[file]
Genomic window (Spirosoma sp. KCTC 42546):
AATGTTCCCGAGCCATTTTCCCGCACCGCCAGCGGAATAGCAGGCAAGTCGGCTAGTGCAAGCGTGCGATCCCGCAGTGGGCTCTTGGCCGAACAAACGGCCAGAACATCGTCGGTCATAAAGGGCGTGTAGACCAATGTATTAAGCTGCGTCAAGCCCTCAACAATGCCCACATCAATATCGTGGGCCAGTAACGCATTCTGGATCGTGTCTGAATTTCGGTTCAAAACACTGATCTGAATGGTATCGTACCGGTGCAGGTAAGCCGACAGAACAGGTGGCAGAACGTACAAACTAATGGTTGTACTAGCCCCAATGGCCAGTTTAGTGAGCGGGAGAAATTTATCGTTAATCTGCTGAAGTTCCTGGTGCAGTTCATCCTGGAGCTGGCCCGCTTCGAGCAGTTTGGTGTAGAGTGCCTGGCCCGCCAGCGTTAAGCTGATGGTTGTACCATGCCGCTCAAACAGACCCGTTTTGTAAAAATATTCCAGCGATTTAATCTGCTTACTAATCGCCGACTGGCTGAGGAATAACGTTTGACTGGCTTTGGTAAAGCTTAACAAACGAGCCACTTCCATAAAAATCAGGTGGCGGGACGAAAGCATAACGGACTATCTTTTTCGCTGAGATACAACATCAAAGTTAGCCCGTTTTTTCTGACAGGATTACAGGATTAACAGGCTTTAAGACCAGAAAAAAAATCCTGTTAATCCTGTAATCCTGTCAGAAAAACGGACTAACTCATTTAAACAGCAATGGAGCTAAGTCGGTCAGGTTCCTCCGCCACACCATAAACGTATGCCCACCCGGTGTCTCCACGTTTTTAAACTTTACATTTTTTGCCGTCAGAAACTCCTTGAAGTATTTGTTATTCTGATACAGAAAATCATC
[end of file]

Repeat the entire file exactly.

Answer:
Genomic window (Spirosoma sp. KCTC 42546):
AATGTTCCCGAGCCATTTTCCCGCACCGCCAGCGGAATAGCAGGCAAGTCGGCTAGTGCAAGCGTGCGATCCCGCAGTGGGCTCTTGGCCGAACAAACGGCCAGAACATCGTCGGTCATAAAGGGCGTGTAGACCAATGTATTAAGCTGCGTCAAGCCCTCAACAATGCCCACATCAATATCGTGGGCCAGTAACGCATTCTGGATCGTGTCTGAATTTCGGTTCAAAACACTGATCTGAATGGTATCGTACCGGTGCAGGTAAGCCGACAGAACAGGTGGCAGAACGTACAAACTAATGGTTGTACTAGCCCCAATGGCCAGTTTAGTGAGCGGGAGAAATTTATCGTTAATCTGCTGAAGTTCCTGGTGCAGTTCATCCTGGAGCTGGCCCGCTTCGAGCAGTTTGGTGTAGAGTGCCTGGCCCGCCAGCGTTAAGCTGATGGTTGTACCATGCCGCTCAAACAGACCCGTTTTGTAAAAATATTCCAGCGATTTAATCTGCTTACTAATCGCCGACTGGCTGAGGAATAACGTTTGACTGGCTTTGGTAAAGCTTAACAAACGAGCCACTTCCATAAAAATCAGGTGGCGGGACGAAAGCATAACGGACTATCTTTTTCGCTGAGATACAACATCAAAGTTAGCCCGTTTTTTCTGACAGGATTACAGGATTAACAGGCTTTAAGACCAGAAAAAAAATCCTGTTAATCCTGTAATCCTGTCAGAAAAACGGACTAACTCATTTAAACAGCAATGGAGCTAAGTCGGTCAGGTTCCTCCGCCACACCATAAACGTATGCCCACCCGGTGTCTCCACGTTTTTAAACTTTACATTTTTTGCCGTCAGAAACTCCTTGAAGTATTTGTTATTCTGATACAGAAAATCATC